Monday, November 05, 2007
I was out on the Dr. George trail this morning taking some photos of the weekend snow (that in itself seems an odd thing to do. We'll no doubt have enough snow in the coming months that I won't even want to look at it, let alone take its picture) and I found myself doing an informal survey of our local trail-users on the way.
You've probably guessed from the above photo (click the photo for a closer view) that I don't mean the human trail-users.
Many of the animals in the Gaetz Lakes Sanctuary make heavy use of the trails when the human visitors aren't around. It's not too surprising. Animals are as likely as humans to want to use the easiest means to get from place to place, and when there's a choice between crashing through the forest or using a pre-made path the path will often win.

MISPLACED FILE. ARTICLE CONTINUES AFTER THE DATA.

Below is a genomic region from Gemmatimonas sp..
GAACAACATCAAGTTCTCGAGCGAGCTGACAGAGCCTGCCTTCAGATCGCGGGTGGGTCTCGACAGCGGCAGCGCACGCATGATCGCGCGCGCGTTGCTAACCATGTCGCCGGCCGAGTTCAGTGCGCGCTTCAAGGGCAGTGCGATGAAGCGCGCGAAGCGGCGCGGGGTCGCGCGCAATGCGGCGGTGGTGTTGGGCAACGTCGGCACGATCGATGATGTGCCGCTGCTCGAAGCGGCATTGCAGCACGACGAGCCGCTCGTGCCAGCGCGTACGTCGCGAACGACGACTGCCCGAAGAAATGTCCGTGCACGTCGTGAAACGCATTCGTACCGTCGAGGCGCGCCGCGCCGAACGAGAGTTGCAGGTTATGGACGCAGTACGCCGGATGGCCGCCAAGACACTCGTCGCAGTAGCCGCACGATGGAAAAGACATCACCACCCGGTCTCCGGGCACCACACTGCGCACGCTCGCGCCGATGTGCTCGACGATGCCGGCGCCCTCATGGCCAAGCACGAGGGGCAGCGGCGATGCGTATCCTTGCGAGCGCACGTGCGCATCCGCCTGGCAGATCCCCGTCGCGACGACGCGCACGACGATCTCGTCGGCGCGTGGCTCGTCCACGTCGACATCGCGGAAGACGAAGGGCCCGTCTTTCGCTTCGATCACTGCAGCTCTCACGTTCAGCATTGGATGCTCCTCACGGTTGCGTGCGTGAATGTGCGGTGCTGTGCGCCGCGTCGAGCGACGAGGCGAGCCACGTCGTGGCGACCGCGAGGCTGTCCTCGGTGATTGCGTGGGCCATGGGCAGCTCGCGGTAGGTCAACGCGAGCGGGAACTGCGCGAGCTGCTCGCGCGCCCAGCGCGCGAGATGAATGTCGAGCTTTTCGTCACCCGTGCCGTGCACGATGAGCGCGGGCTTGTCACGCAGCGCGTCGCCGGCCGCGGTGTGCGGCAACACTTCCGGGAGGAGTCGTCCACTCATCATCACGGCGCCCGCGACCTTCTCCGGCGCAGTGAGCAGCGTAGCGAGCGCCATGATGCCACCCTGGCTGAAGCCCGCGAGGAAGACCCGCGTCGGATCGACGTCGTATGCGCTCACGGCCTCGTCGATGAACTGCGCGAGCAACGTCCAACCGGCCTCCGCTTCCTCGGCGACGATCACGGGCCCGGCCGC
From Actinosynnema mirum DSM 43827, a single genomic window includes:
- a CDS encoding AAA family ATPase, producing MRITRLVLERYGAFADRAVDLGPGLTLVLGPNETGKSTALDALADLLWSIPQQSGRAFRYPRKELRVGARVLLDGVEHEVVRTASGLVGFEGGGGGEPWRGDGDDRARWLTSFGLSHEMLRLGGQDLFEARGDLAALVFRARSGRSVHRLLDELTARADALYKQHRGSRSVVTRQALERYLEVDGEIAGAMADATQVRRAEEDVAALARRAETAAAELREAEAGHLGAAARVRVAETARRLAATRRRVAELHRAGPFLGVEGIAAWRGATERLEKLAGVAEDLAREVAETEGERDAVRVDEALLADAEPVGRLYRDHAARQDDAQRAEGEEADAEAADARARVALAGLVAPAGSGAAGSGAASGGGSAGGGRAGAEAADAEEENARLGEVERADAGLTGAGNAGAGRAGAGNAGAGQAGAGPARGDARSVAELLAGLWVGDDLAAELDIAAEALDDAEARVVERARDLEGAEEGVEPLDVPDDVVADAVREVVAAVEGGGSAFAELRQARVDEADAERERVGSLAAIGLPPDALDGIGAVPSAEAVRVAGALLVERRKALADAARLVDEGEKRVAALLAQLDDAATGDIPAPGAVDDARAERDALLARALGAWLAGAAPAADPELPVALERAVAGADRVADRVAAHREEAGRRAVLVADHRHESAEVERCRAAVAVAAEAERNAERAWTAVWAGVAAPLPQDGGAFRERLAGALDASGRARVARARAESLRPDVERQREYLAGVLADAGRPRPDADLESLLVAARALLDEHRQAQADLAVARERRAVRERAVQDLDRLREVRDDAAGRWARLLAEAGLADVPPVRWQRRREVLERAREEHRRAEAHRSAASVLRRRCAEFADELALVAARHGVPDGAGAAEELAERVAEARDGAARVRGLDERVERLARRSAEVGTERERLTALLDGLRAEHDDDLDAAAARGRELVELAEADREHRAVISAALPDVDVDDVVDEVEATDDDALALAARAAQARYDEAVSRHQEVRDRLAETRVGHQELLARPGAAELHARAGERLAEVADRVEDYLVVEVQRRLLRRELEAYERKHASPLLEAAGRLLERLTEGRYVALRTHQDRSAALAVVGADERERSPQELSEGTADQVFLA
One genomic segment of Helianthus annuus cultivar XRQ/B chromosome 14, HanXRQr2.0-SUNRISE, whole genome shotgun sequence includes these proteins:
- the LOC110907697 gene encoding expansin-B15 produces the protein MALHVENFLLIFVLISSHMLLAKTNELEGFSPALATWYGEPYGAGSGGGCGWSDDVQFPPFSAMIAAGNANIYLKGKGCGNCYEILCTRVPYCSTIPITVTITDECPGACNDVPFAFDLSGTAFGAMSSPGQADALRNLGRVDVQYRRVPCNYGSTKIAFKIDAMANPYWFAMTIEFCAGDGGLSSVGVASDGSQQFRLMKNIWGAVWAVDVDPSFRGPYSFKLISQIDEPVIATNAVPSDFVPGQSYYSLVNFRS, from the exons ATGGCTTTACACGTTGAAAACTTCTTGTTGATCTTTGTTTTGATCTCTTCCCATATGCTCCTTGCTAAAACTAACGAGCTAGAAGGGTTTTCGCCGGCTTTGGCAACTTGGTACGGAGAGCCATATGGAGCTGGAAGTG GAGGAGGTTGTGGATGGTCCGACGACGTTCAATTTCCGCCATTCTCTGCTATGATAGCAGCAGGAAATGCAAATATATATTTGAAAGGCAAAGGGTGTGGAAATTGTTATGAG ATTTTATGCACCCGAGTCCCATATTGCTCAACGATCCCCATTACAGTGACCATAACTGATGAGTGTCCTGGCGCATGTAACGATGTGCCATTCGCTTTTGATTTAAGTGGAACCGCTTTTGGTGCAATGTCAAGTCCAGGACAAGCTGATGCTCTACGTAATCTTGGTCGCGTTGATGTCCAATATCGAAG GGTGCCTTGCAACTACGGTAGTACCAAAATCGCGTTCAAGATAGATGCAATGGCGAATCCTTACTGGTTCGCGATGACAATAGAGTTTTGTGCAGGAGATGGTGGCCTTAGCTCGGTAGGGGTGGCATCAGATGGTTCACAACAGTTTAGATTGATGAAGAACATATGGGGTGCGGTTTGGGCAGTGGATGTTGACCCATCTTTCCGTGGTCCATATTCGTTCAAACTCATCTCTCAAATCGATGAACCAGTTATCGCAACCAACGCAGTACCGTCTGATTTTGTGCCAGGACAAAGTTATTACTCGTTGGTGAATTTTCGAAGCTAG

Normally we don't even notice our animal trail-users because they tend to be crepuscular (active at dawn or dusk) or nocturnal. After a snowfall, though, the night's activities can leave very clear marks for anyone willing to look down and investigate as they walk.
In case you were wondering about today's findings, I noticed quite a number of deer tracks, one moose trail, one coyote, several squirrels, some mice or voles, and the occasional magpie. Not a bad tally for fifteen minutes of walking.
If you're interested in more information about who's leaving what footprint in the snow, ask us about the tracking resources available in the Kerry Wood Reading Room or check out the bookstore's stock of tracking field guides.